Even if a state does not develop an enhanced indoor air program, water systems may choose to develop their own local indoor radon program. This will require them to meet a radon standard for drinking water of 4,000 pCi/L. This option enables overall risks from exposure to radon, both through air and water, to be reduced.

How is radon removed from water?

Radon can be removed from water by using one of two methods: aeration treatment or granular activated carbon (GAC) treatment.
Aeration treatments involve bubbling air through the water. This helps to strip radon from the water. An exhaust fan is used to vent the radon outdoors.
GAC treatment filters water through carbon. Radon attaches to the carbon and leaves the water free of radon. GAC filters tend to cost less than aeration devices. However, radioactivity collects on the filter and may cause a handling hazard and require special disposal methods for the filter.
For more information on aerators and GAC filters, you should contact two independent, non-profit organizations: NSF International at (800) 673-8010 and the Water Quality Association at (630) 505-0160.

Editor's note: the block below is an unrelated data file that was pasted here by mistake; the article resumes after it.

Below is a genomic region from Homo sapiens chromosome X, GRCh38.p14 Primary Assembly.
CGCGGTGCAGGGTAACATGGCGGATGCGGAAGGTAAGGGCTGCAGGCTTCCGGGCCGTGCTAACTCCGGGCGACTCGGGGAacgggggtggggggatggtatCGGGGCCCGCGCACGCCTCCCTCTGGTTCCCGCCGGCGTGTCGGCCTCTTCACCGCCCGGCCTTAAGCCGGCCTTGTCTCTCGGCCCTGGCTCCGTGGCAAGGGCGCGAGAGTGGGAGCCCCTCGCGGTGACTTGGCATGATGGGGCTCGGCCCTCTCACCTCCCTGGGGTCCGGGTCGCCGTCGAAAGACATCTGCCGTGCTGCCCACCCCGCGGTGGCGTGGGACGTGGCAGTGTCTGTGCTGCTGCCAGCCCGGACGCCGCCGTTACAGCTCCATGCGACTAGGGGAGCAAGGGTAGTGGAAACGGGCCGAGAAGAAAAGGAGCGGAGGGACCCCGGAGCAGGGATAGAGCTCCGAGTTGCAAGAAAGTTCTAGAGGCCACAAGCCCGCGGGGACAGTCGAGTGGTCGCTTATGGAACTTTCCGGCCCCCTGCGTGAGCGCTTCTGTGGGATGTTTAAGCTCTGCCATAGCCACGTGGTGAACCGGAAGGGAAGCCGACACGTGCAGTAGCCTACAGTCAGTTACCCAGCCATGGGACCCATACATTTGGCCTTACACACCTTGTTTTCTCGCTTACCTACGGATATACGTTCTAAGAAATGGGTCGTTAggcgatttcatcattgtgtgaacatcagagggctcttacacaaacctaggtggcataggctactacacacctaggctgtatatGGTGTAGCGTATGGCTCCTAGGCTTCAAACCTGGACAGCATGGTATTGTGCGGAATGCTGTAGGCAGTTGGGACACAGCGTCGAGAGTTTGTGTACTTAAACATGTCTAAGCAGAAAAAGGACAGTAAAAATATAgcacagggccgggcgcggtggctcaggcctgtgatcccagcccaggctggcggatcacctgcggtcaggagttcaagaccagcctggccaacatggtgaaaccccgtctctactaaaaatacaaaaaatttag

In either treatment, it is important to treat the water where it enters your home (point-of-entry device) so that all the water will be treated. Point-of-use devices, such as those installed on a tap or under the sink, will only treat a small portion of your water and are not effective in reducing radon in your water.
It is important to maintain home water treatment units because failure to do so can lead to other water contamination problems. Some homeowners opt for a service contract from the installer to provide for carbon replacement and general system maintenance.
For more information about indoor air quality issues in schools, visit the EPA's Indoor Air Home Page.

September 13, 2008 - 2:08pm